Image: Manuel Noriega
Former Panamanian dictator Manuel Noriega, 71, was convicted in 1992 of protecting Colombian cocaine shipments to the U.S. through Panama during the 1980s. He is set for release from a U.S. prison on Sept. 9.
updated 7/23/2007 5:18:26 PM ET 2007-07-23T21:18:26

Lawyers for former Panamanian dictator Manuel Noriega asked a federal judge Monday to block his extradition to France and order his return to his home country when he leaves a U.S. prison in September.

Attorneys Frank Rubino and Jon May said that because Noriega was declared a prisoner of war by a judge in 1992, the Geneva Convention requires his repatriation when he finishes the prison sentence for a U.S. drug trafficking conviction. France could then attempt to extradite him from Panama, they said.

“The French do not have the upper hand,” May told reporters outside the federal courthouse in Miami. “General Noriega is a prisoner of war.”

Noriega, 71, was convicted in 1992 of protecting Colombian cocaine shipments to the U.S. through Panama during the 1980s and sentenced to 30 years. That sentence was reduced for good behavior, and Noriega is now set for release on Sept. 9.

Federal prosecutors last week filed the extradition request from France, which wants Noriega to face money-laundering charges involving about $3.15 million in drug profits used in part to buy luxurious apartments in Paris. An initial hearing on that request is scheduled for Thursday.

Lawyers seek new trial
Noriega was convicted in 1999 in France and sentenced to 10 years in prison there, but under the extradition request he would be entitled to a new trial, according to court documents.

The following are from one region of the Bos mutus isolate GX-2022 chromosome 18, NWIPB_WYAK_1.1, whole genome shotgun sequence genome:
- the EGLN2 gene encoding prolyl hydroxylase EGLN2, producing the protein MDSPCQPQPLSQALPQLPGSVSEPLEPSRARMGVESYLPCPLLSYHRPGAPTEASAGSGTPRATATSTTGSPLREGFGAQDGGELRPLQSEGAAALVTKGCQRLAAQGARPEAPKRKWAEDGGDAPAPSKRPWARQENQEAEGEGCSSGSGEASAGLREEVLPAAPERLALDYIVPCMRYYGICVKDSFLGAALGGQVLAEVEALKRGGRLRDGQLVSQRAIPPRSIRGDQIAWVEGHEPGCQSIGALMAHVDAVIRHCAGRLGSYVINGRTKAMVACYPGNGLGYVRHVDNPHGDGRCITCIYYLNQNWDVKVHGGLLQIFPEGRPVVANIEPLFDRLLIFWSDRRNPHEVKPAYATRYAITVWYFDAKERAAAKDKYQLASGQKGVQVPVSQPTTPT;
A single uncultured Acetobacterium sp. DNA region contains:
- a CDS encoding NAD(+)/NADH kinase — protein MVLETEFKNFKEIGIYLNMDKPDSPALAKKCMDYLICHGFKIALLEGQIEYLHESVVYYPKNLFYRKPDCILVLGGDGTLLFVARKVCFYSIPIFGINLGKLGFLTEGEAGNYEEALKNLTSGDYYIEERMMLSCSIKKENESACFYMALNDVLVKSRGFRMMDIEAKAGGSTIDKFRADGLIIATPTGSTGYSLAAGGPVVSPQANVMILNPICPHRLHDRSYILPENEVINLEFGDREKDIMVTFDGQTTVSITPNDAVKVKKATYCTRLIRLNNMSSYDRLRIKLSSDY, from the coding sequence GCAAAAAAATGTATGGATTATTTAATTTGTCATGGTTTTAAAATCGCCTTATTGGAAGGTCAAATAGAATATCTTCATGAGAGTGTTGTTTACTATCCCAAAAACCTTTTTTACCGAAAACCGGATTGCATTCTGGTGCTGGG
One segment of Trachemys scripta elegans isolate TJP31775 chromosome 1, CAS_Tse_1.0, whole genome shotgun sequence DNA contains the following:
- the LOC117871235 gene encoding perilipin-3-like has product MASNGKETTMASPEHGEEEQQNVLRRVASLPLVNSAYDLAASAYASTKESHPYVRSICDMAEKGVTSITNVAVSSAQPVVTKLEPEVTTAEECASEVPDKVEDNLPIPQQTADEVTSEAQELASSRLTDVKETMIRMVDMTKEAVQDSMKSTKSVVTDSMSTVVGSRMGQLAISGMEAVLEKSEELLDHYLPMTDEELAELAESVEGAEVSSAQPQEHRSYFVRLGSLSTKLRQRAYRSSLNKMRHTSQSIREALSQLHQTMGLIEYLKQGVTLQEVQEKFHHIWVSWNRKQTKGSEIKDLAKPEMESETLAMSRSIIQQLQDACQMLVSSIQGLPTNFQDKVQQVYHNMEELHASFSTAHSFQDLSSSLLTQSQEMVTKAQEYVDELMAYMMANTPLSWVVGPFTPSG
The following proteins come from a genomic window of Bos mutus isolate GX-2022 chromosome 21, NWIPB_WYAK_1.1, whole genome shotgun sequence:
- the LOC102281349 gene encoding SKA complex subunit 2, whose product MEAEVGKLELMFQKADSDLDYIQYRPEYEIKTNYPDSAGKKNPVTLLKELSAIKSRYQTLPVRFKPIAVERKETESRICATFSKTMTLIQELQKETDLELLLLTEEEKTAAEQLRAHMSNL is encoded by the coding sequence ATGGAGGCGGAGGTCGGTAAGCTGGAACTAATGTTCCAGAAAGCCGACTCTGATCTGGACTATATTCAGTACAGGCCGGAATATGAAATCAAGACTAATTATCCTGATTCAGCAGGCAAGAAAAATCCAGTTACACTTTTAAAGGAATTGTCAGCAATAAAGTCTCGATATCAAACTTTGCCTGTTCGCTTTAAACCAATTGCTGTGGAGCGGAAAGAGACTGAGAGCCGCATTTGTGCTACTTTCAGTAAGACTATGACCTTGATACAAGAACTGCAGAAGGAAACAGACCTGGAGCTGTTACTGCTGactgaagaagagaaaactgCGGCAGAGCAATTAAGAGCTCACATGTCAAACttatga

Noriega’s lawyers filed their request Monday with the judge who presided over Noriega’s trial and declared him a prisoner of war, Senior U.S. District Judge William Hoeveler.

Even though Noriega was convicted of the drug crimes, he is still entitled to protections of the Geneva Convention governing prisoners of war, his lawyers said. Noriega was seized by U.S. forces after a 1989 invasion of Panama seeking to drive him from power, then tried on the criminal charges.

“The fact that General Noriega has been in custody serving a sentence for a crime committed prior to his capture by the United States in no way deprives General Noriega of the full protections of the Convention,” Rubino and May wrote in their motion.

There was no immediate comment from the office of U.S. Attorney R. Alexander Acosta, which filed the extradition request on behalf of France.

Panama also wants to jail him
For its part, Panama insists that it still wants to put Noriega on trial for murder in the 1985 decapitation of dissident leader Hugo Spadafora and the 1989 slaying of Maj. Moises Giroldi, who tried to overthrow him. A trial held without Noriega present found him guilty, resulting in two 20-year sentences.

Rubino said he would be happy to get a chance to fight those charges in Panama.

“If they really want him home, I’ll help them,” he said.

Panama’s former foreign minister, Jose Raul Mulino, said last week that France’s extradition request appears to be “a political arrangement between France and Panama so that Noriega can evade Panama’s justice system.”


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